TALEV: With the Democrats?

BLACKWELL: Yes, the Democrats - the Democrats, let's just start there. So Vice President Harris, she did some local media in Arizona, and in West Virginia, not the home of - homes respectively, of moderate Republicans. But you've got some conservative Democrats there with Joe Manchin in West Virginia and Kyrsten Sinema in Arizona. Should we expect that they will have difficulty holding those votes if this comes down to having to do it with just Democratic votes?

TALEV: It seems like there is consensus around this idea, roughly. I mean, $1.9 trillion is his kind of opening bid. There - Republicans and some Democrats say they want a little bit less. Some progressive Democrats said they want a lot more. So Biden has made clear, he's open to some level of negotiation.

There's been this one tactical question, which is do you break this up into different pieces? Do you go out with something smaller first, and then follow up with something bigger? Democrats seem to be floating that in the last couple of weeks. The White House now a really indicating that that's not the tack they're going to pursue. You've heard now White House officials come out in the last couple of days and say, no, this has to be one, strong, big push.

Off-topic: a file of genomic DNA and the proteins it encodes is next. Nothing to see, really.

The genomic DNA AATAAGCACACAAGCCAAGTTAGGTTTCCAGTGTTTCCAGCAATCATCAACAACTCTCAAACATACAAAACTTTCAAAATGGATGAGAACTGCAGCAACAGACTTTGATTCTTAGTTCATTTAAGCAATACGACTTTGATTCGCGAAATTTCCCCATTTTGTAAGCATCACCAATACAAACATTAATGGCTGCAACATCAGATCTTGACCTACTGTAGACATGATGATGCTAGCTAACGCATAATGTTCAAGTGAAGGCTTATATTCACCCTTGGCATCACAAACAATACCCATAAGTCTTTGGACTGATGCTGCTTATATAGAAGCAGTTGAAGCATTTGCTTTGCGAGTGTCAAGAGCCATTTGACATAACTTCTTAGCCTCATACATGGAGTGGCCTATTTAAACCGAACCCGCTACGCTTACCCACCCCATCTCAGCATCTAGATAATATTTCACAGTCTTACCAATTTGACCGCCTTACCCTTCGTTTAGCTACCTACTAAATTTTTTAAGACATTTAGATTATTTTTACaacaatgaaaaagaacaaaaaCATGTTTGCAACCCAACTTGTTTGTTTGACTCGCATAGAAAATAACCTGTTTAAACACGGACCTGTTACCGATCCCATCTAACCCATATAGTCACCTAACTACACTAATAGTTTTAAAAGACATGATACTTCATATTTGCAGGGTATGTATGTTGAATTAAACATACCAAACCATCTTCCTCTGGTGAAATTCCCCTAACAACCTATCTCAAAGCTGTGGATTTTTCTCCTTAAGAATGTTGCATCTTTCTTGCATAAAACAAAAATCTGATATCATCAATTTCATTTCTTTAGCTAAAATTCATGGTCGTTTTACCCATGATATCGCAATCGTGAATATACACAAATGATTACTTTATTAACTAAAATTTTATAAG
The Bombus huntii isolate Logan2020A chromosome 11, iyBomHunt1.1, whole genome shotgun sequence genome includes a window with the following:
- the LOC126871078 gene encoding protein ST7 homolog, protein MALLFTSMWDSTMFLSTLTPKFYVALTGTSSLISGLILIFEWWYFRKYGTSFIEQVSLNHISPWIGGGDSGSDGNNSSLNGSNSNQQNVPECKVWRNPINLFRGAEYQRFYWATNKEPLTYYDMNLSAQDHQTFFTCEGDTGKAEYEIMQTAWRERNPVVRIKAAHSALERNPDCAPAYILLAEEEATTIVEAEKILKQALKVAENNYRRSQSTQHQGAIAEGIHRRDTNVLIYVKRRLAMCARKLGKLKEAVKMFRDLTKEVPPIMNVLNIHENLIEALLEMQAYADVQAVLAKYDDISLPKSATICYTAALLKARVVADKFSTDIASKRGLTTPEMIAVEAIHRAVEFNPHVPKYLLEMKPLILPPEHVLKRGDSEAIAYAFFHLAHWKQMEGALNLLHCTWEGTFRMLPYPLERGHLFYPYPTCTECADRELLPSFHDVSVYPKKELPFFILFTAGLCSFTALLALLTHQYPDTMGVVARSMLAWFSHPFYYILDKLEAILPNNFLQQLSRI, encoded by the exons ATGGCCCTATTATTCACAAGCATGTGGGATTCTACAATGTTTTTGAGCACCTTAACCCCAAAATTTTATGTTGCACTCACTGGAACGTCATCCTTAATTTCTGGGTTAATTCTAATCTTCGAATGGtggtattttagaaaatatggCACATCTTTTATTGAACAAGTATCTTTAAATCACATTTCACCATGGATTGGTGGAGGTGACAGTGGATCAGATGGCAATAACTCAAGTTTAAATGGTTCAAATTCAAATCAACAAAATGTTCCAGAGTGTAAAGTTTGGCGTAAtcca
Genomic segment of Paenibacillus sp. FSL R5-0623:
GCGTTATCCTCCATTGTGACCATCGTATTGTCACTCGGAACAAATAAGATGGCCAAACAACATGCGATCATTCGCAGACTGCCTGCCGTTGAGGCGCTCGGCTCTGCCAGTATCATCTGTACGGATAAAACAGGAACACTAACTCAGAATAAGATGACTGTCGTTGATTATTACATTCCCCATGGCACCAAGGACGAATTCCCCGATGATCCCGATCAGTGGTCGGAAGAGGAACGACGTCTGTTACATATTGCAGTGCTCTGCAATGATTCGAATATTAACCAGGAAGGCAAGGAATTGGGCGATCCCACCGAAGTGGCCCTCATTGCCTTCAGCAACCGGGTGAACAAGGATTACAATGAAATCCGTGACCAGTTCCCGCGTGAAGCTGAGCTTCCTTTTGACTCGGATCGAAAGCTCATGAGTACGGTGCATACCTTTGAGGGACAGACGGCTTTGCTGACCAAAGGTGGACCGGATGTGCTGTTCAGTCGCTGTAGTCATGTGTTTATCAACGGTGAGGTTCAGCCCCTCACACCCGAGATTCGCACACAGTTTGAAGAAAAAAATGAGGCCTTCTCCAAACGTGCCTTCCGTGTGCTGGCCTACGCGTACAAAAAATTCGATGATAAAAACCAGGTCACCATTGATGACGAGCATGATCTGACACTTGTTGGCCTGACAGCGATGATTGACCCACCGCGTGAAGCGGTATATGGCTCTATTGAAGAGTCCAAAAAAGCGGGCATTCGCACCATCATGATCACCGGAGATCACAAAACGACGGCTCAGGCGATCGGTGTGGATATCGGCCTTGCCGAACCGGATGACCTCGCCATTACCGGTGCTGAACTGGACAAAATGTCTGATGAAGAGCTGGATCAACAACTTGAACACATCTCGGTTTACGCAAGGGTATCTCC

So it seems that they have concluded that strategically breaking it up into a few chunks might be something that would work for immigration policy, let's say, but not for the stimulus. But there is still this internal push on the Democratic side. You're seeing this initiative led by House progressives to say $1,400 stimulus isn't enough, and there should just be a series of recurring stimulus payments. I think that's going to take a lot more difficulty.

BLACKWELL: Control room, do we have sat one we can play? All right, so let's play this. This is current vice president, then Senator last summer, talking about what you just mentioned.